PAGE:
“The captain is the one who takes control of the boat. We work together on the search patterns we take to find people at sea.
“All the lifeguard volunteers and everyone who comes here as a volunteer on the ship, they have to go through training. I’m in charge of that as well.”
Llado tells me that though the rescue was difficult, he was really proud of his team.
“Everyone worked so hard,” he says. “The magnitude of the situation, 118 people panicking in the water, and the wind, we couldn’t have done better.
“When the rubber boat broke, we got our floats up in the water faster than we did in our training sessions.
“We do a debriefing after every operation. We talk about the problems we found or the things we could have done better. We check our protocols, and we improve them after each rescue.
“The thing is, there are no standard protocols for what we do. There’s no agency in the world training anyone in how to save over 100 people falling into the water at the same time.
“None of this is supposed to happen. There shouldn’t be boats sailing with over 100 people with no life jackets, without a radio, without flares to see them at night, with no-one trained in lifesaving.
“These rubber boats, they shouldn’t be sailing.
“But, you know, you cannot avoid feeling some level of guilt over what happened, of thinking that you could maybe have done something better. But the thing is, in this case, no-one is feeling like we could have done better.
“Those who drowned did so because there were too many people on the boat, and we were too few.”
Once everyone was out of the water and on the Open Arms, the doctors and the crew saw to the medical needs of the rescued; disinfected their hands and feet; provided them with food, water, blankets and a face mask; took their temperature, and recorded their age, nationality, gender, and with whom they travelled.
Luckily, only two of the rescued tested positive for Covid. Unfortunately, while the crew was busy doing all of this disaster struck again.
“We were not even finished with the second rescue when we had to perform another one.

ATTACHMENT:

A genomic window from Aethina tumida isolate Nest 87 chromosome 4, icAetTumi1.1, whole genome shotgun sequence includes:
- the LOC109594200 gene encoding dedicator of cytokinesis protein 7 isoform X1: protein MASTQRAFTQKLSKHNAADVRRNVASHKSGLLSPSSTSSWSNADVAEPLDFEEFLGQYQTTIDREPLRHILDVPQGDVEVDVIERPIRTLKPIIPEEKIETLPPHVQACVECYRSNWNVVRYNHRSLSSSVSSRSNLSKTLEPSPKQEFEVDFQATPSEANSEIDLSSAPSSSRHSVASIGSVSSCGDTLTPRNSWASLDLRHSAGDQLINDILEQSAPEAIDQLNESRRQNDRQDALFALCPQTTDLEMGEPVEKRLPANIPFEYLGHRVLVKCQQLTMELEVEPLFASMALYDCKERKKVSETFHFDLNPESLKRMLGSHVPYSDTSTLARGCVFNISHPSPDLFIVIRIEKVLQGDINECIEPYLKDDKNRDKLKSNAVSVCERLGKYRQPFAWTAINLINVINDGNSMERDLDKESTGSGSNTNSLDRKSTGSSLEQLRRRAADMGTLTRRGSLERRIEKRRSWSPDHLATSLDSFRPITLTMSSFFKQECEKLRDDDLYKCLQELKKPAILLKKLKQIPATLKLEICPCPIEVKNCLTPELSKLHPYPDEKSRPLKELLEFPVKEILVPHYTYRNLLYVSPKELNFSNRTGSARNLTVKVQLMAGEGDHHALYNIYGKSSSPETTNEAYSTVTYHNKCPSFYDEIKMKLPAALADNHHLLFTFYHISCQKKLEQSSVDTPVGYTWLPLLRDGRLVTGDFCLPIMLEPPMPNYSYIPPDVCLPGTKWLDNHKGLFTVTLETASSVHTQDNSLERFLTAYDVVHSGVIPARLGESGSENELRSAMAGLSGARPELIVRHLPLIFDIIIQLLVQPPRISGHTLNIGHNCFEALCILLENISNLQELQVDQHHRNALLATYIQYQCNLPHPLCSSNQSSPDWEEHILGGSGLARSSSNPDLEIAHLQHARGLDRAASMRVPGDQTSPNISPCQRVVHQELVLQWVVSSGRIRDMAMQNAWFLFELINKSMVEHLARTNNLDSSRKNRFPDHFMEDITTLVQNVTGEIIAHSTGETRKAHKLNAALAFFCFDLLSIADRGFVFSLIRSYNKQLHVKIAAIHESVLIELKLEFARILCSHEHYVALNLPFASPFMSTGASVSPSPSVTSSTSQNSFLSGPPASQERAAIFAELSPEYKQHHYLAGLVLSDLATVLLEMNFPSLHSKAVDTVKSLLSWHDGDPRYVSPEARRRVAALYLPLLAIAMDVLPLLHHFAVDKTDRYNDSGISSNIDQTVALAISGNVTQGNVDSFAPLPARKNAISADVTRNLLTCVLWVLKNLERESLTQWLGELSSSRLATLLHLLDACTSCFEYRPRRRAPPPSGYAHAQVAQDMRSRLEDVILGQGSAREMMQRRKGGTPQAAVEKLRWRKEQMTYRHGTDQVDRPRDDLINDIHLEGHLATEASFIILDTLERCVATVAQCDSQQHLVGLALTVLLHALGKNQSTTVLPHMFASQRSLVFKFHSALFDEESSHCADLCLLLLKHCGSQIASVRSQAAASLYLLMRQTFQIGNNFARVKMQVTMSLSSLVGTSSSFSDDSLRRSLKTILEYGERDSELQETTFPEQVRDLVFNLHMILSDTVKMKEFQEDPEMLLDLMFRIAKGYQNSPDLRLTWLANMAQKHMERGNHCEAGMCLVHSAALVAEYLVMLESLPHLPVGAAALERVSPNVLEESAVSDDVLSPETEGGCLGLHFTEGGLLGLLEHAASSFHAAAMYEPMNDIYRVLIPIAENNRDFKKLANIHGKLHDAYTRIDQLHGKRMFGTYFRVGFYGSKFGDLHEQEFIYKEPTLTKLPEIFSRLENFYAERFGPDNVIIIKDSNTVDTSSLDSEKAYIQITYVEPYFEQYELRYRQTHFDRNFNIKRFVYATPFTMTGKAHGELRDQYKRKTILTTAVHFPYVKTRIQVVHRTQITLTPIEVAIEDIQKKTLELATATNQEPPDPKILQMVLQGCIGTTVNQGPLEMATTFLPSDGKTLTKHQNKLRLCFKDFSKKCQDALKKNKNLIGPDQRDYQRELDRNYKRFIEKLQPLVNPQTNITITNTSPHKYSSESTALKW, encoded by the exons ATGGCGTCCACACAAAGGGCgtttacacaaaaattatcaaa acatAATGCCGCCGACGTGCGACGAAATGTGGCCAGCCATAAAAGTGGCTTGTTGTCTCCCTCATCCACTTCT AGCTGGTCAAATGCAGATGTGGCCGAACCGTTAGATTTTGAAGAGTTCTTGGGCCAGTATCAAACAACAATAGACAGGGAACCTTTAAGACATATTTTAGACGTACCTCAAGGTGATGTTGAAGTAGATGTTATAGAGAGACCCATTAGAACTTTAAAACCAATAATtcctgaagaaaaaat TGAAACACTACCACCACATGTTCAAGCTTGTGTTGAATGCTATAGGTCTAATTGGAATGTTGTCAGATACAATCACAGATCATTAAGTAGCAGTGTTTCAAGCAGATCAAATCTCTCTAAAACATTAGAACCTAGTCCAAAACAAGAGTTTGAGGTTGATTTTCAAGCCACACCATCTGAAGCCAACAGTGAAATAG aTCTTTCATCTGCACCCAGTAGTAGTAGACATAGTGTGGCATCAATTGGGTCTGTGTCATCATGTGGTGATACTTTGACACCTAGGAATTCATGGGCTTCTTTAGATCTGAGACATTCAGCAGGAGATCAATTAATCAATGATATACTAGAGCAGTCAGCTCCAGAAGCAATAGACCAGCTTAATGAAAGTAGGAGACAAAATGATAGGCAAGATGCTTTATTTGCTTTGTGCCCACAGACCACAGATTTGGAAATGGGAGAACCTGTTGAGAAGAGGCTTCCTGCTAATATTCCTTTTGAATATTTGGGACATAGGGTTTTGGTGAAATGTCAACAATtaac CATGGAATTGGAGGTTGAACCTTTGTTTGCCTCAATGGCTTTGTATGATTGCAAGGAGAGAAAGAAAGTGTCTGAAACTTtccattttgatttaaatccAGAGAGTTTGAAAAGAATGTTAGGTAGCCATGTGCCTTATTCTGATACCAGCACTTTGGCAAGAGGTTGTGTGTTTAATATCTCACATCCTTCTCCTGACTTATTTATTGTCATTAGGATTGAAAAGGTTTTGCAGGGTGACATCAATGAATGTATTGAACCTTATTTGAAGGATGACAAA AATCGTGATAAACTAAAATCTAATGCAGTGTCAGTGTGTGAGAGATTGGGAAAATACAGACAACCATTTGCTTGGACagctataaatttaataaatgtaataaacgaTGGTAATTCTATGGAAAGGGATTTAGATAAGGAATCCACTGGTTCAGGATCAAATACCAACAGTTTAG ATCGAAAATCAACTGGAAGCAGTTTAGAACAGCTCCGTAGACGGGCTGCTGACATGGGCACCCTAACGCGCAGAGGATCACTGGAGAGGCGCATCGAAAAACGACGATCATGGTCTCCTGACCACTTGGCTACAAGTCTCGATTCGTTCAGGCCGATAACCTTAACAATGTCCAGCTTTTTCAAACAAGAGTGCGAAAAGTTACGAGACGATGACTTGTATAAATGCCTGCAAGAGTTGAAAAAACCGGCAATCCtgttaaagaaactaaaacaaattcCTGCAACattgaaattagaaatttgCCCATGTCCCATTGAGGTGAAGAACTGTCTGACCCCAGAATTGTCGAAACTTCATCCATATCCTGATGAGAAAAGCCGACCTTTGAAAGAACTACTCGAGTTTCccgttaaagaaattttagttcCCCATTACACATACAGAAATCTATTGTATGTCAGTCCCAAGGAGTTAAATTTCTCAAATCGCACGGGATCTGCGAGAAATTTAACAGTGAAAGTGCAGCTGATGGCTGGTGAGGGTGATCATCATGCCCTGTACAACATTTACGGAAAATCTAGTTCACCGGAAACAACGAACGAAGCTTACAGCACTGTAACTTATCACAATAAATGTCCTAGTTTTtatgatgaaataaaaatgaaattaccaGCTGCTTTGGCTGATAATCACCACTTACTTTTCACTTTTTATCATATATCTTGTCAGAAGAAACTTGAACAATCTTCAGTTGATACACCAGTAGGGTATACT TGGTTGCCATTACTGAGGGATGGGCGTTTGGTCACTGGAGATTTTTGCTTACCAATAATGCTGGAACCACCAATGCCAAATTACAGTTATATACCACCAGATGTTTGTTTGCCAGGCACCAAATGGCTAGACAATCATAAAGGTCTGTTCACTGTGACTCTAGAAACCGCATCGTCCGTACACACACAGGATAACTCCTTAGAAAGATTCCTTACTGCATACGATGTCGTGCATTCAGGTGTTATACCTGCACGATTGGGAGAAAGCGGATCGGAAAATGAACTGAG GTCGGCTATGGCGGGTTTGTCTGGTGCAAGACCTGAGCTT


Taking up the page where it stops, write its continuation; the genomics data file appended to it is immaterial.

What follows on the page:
“At the same time we were waiting for a medical evacuation of the baby, his mother and a guy who had really serious burns on his legs from the mixture of fuel and saltwater.
“Just at the moment when we were about to launch the third rescue, the baby’s heart stopped.”
Protracted stand-offs with the Italian and Maltese authorities has become the norm for NGO ships following a rescue. This is despite the fact that international maritime law requires MRCCs to take charge of rescues in their SAR zones and provide the rescued with a safe port to disembark in.
But for most of this and last year, NGO ships have been kept waiting at sea for days with hundreds of rescued on board while European states squabble over who will take them in.
The Open Arms’ previous mission was kept at sea for 10 days without a port. This time, however, it only took three before Italy took charge.
Llado believes the media attention this mission generated helped speed things up.
“When you have a dead baby and you have the powerful images we got from the journalists on board, it’s more complicated for the authorities to ignore us.
“When you compare the response time from the authorities on this mission compared with the last, it’s been quite fast. But not as fast as it should. The law says we should be given a safe port immediately after a rescue.
“We had the Frontex plane speak with us this time. When a Frontex plane tells you to go to these coordinates because there’s a boat in danger, that’s an order from a European authority. If they send you to do something and you do it, they can’t say afterwards that it’s not their problem.”
The Open Arms arrived into the port of Barcelona on December 1 after completing its 14-day quarantine off the coast of Sicily. The ship will refuel, restock, swap the crew and head back out to sea soon.
David Llado is SAR Coordinator for Open Arms. You can find out more on the Open Arms here openarms.es/en and by following the organisation on Twitter on @openarms_found.